# Streaming data between programs

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I was told in class that, using C++ streams, you can open and stream data to other running programs, like you can stream to and from files. I'm not doing anything specific, just, right now it interests me. So, how would this be done? A special type of stream? How would you connect them up? Would they stop and wait for data input, like getchar() does?

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It sounds to me like your instructor was talking about piping between programs. A 'pipe' is a command line argument that instructs the operating system to use the output from one program as the input to another program. Here's a quick overview - CS330 Pipes and Filters. Similar things can be done on Windows machines as well. Having two programs exchange data between themselves is known as interprocess communication. The mechanisms are specific to the operating system that the programs run on.

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I know about piping and interprocess communication. I was pretty sure that he said stream because this was my C++ class.

Maybe I misheard. Anyway, if I didn't and anyone else has heard about anything else like this.... :D

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It also sounds to me that this would be a good question to bring up with your instructor.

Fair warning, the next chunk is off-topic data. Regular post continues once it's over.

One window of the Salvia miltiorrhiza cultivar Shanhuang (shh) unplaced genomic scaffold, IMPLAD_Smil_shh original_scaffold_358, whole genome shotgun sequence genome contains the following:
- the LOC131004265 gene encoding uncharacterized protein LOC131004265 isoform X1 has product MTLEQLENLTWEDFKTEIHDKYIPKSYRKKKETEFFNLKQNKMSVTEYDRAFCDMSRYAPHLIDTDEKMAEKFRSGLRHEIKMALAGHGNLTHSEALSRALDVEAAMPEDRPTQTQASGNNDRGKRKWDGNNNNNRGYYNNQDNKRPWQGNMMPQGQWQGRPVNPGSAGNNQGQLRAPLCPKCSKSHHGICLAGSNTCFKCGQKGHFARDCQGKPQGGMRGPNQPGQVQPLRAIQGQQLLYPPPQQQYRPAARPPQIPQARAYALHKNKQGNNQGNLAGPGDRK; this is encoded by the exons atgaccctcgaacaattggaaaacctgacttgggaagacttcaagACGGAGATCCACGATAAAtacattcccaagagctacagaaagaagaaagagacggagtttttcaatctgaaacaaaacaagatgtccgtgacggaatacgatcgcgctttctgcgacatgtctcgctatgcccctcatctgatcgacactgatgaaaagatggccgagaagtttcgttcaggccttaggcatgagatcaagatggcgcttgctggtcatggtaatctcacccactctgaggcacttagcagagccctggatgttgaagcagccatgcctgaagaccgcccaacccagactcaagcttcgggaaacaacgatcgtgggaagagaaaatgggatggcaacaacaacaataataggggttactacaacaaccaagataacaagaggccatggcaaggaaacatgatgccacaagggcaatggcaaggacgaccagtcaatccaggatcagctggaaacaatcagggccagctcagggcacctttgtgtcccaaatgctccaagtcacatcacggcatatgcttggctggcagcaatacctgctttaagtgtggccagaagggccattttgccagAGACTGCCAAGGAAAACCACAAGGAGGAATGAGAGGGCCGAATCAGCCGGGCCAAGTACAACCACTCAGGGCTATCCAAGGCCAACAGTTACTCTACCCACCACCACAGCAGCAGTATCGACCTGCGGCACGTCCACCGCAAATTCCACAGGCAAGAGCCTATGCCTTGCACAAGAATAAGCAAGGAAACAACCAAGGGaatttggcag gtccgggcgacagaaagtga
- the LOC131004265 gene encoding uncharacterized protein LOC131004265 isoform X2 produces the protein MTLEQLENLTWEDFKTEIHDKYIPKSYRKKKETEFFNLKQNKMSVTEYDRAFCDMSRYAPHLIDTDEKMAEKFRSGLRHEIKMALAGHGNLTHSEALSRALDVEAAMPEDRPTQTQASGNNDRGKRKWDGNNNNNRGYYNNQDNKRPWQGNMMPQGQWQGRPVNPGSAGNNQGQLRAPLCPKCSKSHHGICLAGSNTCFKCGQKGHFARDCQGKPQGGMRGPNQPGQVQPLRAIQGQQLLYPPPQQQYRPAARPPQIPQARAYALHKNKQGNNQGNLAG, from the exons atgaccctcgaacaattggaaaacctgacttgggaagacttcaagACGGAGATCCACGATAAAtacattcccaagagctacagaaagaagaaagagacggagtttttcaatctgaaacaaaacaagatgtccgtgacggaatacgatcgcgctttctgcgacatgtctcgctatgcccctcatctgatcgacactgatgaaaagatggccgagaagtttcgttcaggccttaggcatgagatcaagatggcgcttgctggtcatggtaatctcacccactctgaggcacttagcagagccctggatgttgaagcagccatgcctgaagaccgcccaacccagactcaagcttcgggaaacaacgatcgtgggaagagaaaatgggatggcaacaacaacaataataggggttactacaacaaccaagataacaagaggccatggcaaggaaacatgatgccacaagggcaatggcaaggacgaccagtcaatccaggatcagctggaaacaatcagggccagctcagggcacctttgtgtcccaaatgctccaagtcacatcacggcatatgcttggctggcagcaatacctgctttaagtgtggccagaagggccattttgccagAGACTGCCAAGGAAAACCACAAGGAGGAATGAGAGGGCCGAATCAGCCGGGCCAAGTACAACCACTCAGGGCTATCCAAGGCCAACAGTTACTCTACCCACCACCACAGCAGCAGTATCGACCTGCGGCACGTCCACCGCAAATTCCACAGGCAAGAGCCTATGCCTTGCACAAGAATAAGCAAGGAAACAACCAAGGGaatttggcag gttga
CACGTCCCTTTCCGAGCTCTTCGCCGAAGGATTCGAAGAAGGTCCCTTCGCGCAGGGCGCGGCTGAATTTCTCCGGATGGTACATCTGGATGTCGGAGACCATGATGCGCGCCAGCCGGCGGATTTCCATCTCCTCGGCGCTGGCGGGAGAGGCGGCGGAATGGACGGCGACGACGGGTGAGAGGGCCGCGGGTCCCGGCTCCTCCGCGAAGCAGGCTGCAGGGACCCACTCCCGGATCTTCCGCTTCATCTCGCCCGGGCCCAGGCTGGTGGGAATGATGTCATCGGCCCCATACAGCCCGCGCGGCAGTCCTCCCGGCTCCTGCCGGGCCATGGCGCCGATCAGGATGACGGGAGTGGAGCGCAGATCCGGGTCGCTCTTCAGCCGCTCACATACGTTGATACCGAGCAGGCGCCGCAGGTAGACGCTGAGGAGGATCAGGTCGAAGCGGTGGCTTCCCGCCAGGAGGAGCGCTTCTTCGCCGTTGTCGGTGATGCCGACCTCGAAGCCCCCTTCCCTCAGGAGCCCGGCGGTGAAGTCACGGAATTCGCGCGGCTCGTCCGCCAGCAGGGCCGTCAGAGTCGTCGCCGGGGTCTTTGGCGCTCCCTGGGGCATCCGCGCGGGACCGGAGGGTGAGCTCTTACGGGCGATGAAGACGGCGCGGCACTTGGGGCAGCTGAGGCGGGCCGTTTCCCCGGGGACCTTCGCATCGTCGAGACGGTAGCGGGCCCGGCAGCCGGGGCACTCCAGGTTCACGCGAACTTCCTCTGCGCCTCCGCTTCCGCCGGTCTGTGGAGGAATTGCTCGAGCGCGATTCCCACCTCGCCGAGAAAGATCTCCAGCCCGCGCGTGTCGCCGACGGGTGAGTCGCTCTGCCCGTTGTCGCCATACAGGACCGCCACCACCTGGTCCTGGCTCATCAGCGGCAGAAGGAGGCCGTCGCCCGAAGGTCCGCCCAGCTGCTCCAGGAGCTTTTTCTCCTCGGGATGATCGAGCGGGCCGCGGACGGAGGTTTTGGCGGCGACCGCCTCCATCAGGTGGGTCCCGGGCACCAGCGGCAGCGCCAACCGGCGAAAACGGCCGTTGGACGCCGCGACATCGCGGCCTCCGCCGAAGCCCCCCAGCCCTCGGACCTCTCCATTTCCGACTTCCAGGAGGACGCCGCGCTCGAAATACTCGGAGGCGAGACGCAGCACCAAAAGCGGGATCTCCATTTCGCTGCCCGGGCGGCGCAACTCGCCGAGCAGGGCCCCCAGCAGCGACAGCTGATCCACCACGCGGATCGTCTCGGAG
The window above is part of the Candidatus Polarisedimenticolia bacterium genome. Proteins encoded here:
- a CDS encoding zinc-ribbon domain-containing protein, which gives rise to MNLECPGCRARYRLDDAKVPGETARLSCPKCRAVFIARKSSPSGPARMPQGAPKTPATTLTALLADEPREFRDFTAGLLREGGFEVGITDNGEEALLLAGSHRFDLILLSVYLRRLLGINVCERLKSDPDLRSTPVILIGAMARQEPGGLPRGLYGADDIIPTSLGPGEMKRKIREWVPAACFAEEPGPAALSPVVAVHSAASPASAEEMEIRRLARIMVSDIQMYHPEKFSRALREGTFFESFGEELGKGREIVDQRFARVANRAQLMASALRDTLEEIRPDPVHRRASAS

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Well, in theory, nothing prevent you to write a stream which will use pipes (or any other interprocess communication technique) to handle this. AFAIK there is no such thing in the stl, and it seems that it will not be added in the C++ 0x standard (or did I miss it? it seems it is not even part of the official extended stl wishlist).

Regards,

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[someone please correct me if I'm wrong here... this is all afaik]

Piping can occur in a couple of ways. Either the pipe can be set up by the command shell, in which case it's totally transparent to your program, or you can use (operating system dependant) functions to open a pipe within your program.

If you've got a command prompt up, and type something like:
> foo | bar

Then the command shell will start both programs. The standard output stream from 'foo' (std::cout in C++) will be piped straight through to the standard input stream in 'bar' (std::cin). 'foo' and 'bar' don't know or care that their output/input is actually going to/coming from another process, not the user, or a file.

Pipes can also be opened from within a program, in which case the program opening the pipe will start the other program, and get access to its standard input, output and error streams (through a standard C FILE pointer, or through an OS specific file handle).

Piping and streams are related though - a pipe is the connection between two programs, but from each program's point of view, it's a stream (an input stream on one side and output stream on the other).

Not necessarily a standard C++ stream type though.

John B

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If you want to, you can extend the streambuf class to handle pipes. I extended it once to handle sockets. This way, you can have iostreams for any inputs you want! Details: See part 5 here: http://www.horstmann.com/cpp/iostreams.html

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